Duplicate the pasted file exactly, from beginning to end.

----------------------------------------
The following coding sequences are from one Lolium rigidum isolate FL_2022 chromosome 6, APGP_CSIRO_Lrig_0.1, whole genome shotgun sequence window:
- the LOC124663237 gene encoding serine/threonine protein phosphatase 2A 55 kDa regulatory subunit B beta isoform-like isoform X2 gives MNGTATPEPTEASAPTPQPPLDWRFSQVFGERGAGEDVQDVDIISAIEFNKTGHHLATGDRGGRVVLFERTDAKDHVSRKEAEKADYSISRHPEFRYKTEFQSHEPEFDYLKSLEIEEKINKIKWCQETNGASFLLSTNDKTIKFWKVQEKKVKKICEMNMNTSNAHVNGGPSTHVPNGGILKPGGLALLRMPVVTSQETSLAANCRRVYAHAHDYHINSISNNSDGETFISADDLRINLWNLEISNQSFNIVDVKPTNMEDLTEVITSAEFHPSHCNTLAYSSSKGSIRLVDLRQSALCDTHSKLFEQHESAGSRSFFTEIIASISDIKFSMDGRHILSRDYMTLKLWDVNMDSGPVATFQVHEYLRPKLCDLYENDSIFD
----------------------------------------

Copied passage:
The following coding sequences are from one Lolium rigidum isolate FL_2022 chromosome 6, APGP_CSIRO_Lrig_0.1, whole genome shotgun sequence window:
- the LOC124663237 gene encoding serine/threonine protein phosphatase 2A 55 kDa regulatory subunit B beta isoform-like isoform X2 gives MNGTATPEPTEASAPTPQPPLDWRFSQVFGERGAGEDVQDVDIISAIEFNKTGHHLATGDRGGRVVLFERTDAKDHVSRKEAEKADYSISRHPEFRYKTEFQSHEPEFDYLKSLEIEEKINKIKWCQETNGASFLLSTNDKTIKFWKVQEKKVKKICEMNMNTSNAHVNGGPSTHVPNGGILKPGGLALLRMPVVTSQETSLAANCRRVYAHAHDYHINSISNNSDGETFISADDLRINLWNLEISNQSFNIVDVKPTNMEDLTEVITSAEFHPSHCNTLAYSSSKGSIRLVDLRQSALCDTHSKLFEQHESAGSRSFFTEIIASISDIKFSMDGRHILSRDYMTLKLWDVNMDSGPVATFQVHEYLRPKLCDLYENDSIFD